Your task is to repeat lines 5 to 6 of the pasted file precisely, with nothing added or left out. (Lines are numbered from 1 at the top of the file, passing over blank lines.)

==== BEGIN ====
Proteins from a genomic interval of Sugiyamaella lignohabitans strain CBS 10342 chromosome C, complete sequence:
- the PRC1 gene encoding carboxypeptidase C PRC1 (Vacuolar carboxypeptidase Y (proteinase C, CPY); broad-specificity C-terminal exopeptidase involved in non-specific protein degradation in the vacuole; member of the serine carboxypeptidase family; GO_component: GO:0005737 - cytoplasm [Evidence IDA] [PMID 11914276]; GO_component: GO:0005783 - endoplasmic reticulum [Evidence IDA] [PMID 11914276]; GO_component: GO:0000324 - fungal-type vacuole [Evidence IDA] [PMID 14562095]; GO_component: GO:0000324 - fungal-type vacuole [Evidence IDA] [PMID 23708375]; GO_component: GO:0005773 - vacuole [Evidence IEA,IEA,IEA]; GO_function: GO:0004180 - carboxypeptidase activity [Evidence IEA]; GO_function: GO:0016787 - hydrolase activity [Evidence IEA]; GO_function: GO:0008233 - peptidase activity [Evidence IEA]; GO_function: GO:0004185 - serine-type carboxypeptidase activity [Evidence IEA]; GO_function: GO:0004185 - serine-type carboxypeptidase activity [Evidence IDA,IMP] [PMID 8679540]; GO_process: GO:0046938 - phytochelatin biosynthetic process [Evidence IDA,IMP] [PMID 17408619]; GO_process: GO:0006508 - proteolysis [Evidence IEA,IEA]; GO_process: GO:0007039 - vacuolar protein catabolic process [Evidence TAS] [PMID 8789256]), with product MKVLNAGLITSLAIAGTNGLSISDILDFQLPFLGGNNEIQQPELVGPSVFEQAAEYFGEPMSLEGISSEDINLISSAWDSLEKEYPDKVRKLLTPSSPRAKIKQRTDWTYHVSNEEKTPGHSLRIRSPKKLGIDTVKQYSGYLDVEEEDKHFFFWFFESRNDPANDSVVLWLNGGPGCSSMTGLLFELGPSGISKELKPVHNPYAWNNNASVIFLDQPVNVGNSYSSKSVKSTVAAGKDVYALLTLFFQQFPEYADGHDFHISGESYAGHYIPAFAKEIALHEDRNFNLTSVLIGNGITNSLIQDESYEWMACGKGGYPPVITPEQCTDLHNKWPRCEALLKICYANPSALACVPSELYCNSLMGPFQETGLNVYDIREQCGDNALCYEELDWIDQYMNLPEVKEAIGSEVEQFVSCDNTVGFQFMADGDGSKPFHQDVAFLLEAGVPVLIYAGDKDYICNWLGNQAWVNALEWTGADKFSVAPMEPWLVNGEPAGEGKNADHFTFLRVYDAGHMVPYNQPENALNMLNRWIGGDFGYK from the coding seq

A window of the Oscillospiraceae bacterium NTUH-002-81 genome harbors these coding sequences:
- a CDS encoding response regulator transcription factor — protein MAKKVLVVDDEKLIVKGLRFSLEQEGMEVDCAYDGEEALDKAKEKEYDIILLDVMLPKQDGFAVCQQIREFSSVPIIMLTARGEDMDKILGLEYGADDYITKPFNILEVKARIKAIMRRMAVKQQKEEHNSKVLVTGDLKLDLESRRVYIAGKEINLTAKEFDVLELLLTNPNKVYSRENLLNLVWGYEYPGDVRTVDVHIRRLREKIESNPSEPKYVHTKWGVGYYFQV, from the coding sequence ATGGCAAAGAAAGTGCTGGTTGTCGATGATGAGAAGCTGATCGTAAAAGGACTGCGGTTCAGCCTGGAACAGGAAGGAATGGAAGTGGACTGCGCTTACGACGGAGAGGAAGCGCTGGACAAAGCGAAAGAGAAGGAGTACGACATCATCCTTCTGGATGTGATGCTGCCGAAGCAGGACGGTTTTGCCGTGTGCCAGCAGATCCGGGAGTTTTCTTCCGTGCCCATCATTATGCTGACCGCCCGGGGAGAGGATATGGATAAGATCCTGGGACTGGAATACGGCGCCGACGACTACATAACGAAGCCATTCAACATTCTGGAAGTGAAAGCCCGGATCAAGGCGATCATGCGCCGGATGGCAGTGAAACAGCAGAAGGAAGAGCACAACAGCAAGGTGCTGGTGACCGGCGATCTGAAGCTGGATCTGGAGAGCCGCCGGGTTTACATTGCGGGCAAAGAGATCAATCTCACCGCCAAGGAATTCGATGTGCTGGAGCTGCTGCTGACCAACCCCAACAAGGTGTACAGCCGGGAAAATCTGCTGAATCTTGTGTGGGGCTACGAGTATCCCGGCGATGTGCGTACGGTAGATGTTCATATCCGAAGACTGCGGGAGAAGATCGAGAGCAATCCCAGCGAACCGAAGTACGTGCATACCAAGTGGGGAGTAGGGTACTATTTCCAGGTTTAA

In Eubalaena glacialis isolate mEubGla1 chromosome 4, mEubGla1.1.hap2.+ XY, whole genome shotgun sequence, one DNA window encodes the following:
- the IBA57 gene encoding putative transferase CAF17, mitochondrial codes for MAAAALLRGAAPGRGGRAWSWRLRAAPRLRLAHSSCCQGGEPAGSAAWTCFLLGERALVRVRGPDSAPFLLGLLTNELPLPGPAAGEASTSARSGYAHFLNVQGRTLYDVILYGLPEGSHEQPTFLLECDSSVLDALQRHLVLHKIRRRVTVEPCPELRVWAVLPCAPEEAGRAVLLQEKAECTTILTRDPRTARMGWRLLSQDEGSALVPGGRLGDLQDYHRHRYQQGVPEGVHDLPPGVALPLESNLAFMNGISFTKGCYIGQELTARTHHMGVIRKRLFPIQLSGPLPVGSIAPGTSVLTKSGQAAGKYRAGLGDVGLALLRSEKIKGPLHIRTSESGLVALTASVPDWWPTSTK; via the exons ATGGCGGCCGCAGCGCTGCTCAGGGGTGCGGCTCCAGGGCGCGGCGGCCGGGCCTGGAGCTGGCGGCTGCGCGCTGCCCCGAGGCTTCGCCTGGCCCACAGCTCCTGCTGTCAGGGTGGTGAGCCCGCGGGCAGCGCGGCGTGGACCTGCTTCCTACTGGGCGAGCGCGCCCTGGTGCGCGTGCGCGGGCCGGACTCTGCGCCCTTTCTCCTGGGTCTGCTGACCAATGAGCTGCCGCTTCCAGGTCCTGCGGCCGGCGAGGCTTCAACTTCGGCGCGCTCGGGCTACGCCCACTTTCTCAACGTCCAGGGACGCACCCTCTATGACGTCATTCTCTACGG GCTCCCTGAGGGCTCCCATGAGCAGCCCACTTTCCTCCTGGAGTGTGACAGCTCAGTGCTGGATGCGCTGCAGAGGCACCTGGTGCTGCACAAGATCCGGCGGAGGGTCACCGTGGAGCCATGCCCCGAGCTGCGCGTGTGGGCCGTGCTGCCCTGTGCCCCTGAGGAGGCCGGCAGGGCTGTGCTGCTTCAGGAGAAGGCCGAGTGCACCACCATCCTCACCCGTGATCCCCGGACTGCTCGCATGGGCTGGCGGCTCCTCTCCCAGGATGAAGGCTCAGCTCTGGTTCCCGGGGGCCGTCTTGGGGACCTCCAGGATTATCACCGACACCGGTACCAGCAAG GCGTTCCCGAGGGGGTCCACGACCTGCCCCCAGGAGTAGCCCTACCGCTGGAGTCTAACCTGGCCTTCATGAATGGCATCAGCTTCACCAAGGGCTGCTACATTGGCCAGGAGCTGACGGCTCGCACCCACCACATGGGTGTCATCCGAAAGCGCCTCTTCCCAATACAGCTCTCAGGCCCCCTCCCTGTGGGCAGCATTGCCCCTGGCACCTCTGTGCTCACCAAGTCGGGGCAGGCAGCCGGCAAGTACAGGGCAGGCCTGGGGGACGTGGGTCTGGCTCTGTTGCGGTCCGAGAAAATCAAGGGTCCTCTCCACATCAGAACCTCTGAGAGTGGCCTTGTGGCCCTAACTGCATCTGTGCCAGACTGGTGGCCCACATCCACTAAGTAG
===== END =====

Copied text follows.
In Eubalaena glacialis isolate mEubGla1 chromosome 4, mEubGla1.1.hap2.+ XY, whole genome shotgun sequence, one DNA window encodes the following:
- the IBA57 gene encoding putative transferase CAF17, mitochondrial codes for MAAAALLRGAAPGRGGRAWSWRLRAAPRLRLAHSSCCQGGEPAGSAAWTCFLLGERALVRVRGPDSAPFLLGLLTNELPLPGPAAGEASTSARSGYAHFLNVQGRTLYDVILYGLPEGSHEQPTFLLECDSSVLDALQRHLVLHKIRRRVTVEPCPELRVWAVLPCAPEEAGRAVLLQEKAECTTILTRDPRTARMGWRLLSQDEGSALVPGGRLGDLQDYHRHRYQQGVPEGVHDLPPGVALPLESNLAFMNGISFTKGCYIGQELTARTHHMGVIRKRLFPIQLSGPLPVGSIAPGTSVLTKSGQAAGKYRAGLGDVGLALLRSEKIKGPLHIRTSESGLVALTASVPDWWPTSTK; via the exons ATGGCGGCCGCAGCGCTGCTCAGGGGTGCGGCTCCAGGGCGCGGCGGCCGGGCCTGGAGCTGGCGGCTGCGCGCTGCCCCGAGGCTTCGCCTGGCCCACAGCTCCTGCTGTCAGGGTGGTGAGCCCGCGGGCAGCGCGGCGTGGACCTGCTTCCTACTGGGCGAGCGCGCCCTGGTGCGCGTGCGCGGGCCGGACTCTGCGCCCTTTCTCCTGGGTCTGCTGACCAATGAGCTGCCGCTTCCAGGTCCTGCGGCCGGCGAGGCTTCAACTTCGGCGCGCTCGGGCTACGCCCACTTTCTCAACGTCCAGGGACGCACCCTCTATGACGTCATTCTCTACGG GCTCCCTGAGGGCTCCCATGAGCAGCCCACTTTCCTCCTGGAGTGTGACAGCTCAGTGCTGGATGCGCTGCAGAGGCACCTGGTGCTGCACAAGATCCGGCGGAGGGTCACCGTGGAGCCATGCCCCGAGCTGCGCGTGTGGGCCGTGCTGCCCTGTGCCCCTGAGGAGGCCGGCAGGGCTGTGCTGCTTCAGGAGAAGGCCGAGTGCACCACCATCCTCACCCGTGATCCCCGGACTGCTCGCATGGGCTGGCGGCTCCTCTCCCAGGATGAAGGCTCAGCTCTGGTTCCCGGGGGCCGTCTTGGGGACCTCCAGGATTATCACCGACACCGGTACCAGCAAG GCGTTCCCGAGGGGGTCCACGACCTGCCCCCAGGAGTAGCCCTACCGCTGGAGTCTAACCTGGCCTTCATGAATGGCATCAGCTTCACCAAGGGCTGCTACATTGGCCAGGAGCTGACGGCTCGCACCCACCACATGGGTGTCATCCGAAAGCGCCTCTTCCCAATACAGCTCTCAGGCCCCCTCCCTGTGGGCAGCATTGCCCCTGGCACCTCTGTGCTCACCAAGTCGGGGCAGGCAGCCGGCAAGTACAGGGCAGGCCTGGGGGACGTGGGTCTGGCTCTGTTGCGGTCCGAGAAAATCAAGGGTCCTCTCCACATCAGAACCTCTGAGAGTGGCCTTGTGGCCCTAACTGCATCTGTGCCAGACTGGTGGCCCACATCCACTAAGTAG